HARD NUMBERS

1/3: Just one third of India’s 1.3 billion people has health insurance, and Prime Minister Narendra Modi’s government has now launched a plan called Ayushman Bharat (Long-Life India) to extend coverage to hundreds of millions more. Under the plan, needy families will receive nearly $7,000 a year in hospital expenses before they pay a penny. As in other countries, implementation will prove an enormous bureaucratic challenge.


3: This week, Canada’s Dr. Donna Strickland, a pioneer in laser research, became just the third woman to win the Nobel Prize for Physics following Marie Curie in 1903 and Maria Goeppert-Mayer in 1963. Strickland shared the prize with two men. It was a nice way to end a week that began with a speechin which Pisa University’s Professor Alessandro Strumia explained to a group of mainly female physicists that “physics was invented and built by men” and that women succeed in the field only with the benefit of special treatment.

4: Dutch officials, with British support, have disrupted a cyber-attack by Russian military intelligence on the Organization for the Prohibition of Chemical Weapons, according to the Dutch defence ministry. We also learned this week that four Russian intelligence officials were expelled from the Netherlands after being caught spying on the chemical weapons body in April. Russia has denounced the hacking accusations as “big fantasies.”

70: In Indonesia, a country of 260 million people with one of the world’s highest rates of public use of Facebook and Twitter, the government has assigned 70 people to monitor social networks for “hoax news.” The primary motivation for this move was to protect the integrity of next April’s presidential election against false stories meant to exacerbate religious and ethnic tensions. But the need for monitoring became more obvious this week with a series of fake scare stories following a devastating earthquake.

"I think there are certain times where you have tectonic shifts and change always happens that way."

On the latest episode of 'That Made All the Difference,' Vincent Stanley, Director of Philosophy at Patagonia, shares his thoughts on the role we all have to play in bringing our communities and the environment back to health.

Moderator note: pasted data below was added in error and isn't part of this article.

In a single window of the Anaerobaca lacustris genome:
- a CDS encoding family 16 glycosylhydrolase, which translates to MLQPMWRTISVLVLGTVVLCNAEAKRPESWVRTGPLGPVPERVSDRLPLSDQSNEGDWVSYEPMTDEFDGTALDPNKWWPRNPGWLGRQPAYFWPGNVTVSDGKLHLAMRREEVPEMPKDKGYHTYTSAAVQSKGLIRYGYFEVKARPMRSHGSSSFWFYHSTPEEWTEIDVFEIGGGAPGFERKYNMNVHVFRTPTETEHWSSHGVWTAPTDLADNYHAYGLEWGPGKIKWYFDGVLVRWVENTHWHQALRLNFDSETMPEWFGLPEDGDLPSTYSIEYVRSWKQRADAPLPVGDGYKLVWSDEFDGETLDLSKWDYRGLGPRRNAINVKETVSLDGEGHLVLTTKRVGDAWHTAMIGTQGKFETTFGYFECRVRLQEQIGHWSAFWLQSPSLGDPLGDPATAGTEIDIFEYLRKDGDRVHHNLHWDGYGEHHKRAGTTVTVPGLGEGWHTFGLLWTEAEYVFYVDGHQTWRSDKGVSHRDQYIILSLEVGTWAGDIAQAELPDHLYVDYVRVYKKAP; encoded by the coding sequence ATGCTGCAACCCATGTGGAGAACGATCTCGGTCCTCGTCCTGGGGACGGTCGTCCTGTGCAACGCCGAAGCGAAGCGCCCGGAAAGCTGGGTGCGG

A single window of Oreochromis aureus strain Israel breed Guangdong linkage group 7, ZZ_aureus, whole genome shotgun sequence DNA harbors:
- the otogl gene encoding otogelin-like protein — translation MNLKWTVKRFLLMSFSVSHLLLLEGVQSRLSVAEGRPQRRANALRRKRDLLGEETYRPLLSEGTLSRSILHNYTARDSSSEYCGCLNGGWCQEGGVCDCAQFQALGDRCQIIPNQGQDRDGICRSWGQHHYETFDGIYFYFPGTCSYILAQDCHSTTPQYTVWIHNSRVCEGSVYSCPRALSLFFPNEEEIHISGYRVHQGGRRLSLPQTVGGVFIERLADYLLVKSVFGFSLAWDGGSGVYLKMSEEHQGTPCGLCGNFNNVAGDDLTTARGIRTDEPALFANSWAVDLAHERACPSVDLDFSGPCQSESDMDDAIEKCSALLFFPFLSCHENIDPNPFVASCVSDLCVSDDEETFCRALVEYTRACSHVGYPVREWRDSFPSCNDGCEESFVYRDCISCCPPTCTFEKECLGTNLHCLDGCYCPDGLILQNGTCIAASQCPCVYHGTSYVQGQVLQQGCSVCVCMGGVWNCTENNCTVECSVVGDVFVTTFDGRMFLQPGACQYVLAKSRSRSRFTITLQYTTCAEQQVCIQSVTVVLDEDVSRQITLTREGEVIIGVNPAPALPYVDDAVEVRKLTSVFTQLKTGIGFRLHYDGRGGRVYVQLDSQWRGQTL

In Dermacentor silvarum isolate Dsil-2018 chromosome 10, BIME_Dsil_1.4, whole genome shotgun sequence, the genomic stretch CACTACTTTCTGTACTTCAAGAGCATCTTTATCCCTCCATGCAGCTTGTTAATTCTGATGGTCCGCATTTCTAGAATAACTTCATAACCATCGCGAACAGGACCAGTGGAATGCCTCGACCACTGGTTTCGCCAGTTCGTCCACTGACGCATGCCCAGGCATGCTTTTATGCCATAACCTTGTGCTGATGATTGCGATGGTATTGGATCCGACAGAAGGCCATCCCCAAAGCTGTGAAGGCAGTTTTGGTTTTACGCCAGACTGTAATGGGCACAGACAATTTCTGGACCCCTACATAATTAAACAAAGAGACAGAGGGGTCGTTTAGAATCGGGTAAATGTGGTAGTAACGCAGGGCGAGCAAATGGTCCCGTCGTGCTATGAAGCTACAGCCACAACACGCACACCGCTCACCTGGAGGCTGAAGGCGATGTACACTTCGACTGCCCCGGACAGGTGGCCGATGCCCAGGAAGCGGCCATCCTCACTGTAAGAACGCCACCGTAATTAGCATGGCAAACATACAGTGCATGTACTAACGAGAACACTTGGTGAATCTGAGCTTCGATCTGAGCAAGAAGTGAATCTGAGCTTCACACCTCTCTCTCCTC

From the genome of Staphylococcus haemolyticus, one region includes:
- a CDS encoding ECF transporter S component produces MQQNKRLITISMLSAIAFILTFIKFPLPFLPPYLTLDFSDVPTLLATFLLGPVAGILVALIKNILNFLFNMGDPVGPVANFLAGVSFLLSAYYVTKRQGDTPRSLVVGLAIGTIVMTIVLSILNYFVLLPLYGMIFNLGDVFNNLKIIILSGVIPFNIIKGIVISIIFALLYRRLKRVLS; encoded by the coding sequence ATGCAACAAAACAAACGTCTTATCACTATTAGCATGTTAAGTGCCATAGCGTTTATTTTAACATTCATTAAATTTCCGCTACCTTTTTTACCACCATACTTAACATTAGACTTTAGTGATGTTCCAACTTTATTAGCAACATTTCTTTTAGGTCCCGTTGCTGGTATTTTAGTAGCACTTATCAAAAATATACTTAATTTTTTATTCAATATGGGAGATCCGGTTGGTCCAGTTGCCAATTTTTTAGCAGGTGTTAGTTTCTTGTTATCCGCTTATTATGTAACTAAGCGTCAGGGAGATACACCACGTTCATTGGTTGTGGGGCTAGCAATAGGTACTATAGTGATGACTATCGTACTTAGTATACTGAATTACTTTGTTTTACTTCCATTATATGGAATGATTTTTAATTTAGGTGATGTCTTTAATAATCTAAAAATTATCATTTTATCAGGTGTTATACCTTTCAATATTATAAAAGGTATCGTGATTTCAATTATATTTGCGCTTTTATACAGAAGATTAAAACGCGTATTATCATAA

For many, Paul Rusesabagina became a household name after the release of the 2004 tear-jerker film Hotel Rwanda, which was set during the 1994 Rwandan genocide.

Rusesabagina, who used his influence as a hotel manager to save the lives of more than 1,000 Rwandans, has again made headlines in recent weeks after he was reportedly duped into boarding a flight to Kigali, Rwanda's capital, where he was promptly arrested on terrorism, arson, kidnapping and murder charges. Rusesabagina's supporters say he is innocent and that the move is retaliation against the former "hero" for his public criticism of President Paul Kagame, who has ruled the country with a strong hand since ending the civil war in the mid 1990s.

More Show less

One of the biggest threats to 21st century international peace is invisible. It recognizes no borders and knows no rules. It can penetrate everything from the secrets of your government to the settings of your appliances. This is, of course, the threat of cyberattacks and cyberwarfare.

During the coronavirus pandemic, cyberattacks have surged, according to watchdogs. This isn't just Zoom-bombing or scams. It's also a wave of schemes, likely by national intelligence agencies, meant to steal information about the development and production of vaccines. Attacks on the World Health Organization soared five-fold early in the pandemic.

More Show less

Malaysian political drama: Malaysia's (eternal) opposition leader Anwar Ibrahim says he finally has enough votes in parliament to be appointed prime minister, seven months after the coalition that was going to support him collapsed amid an internal revolt that also forced out 95-year-old Mahathir Mohamed as head of the government. Two years ago, Mahathir — who governed Malaysia from 1980 to 2003 — shocked the country by running in the 2018 election and defeating his former party UMNO, which had dominated Malaysian politics since independence in 1956. After winning, Mahathir agreed to hand over power to Anwar — a former protégé with whom he had a falling out in the late 1990s — but Mahathir's government didn't last long enough to do the swap. Will Anwar now realize his lifelong dream of becoming Malaysia's prime minister? Stay tuned for the next parliamentary session in November.

More Show less
Carl Bildt, former Prime Minister and Foreign Minister of Sweden, shares his perspective on Europe In 60 Seconds:


Why can't Europe agree on Belarus sanctions?


I think they can agree but the problem is that Cyprus has blocked. There's a veto right inside the European Union and they have blocked everything. I mean, everyone agrees, all of other Member States agrees that we should have had those sanctions in place. But the Cypriots have their own views. And then they are blackmailing, they are saying you have to sanction Turkey as well, at the same time. And most other states say there's no connection between the two. So, we do have somewhat of a constitutional crisis over foreign affairs inside the European Union. Distinctly not a good situation.

GZEROMEDIA

Subscribe to GZERO Media's Newsletter: Signal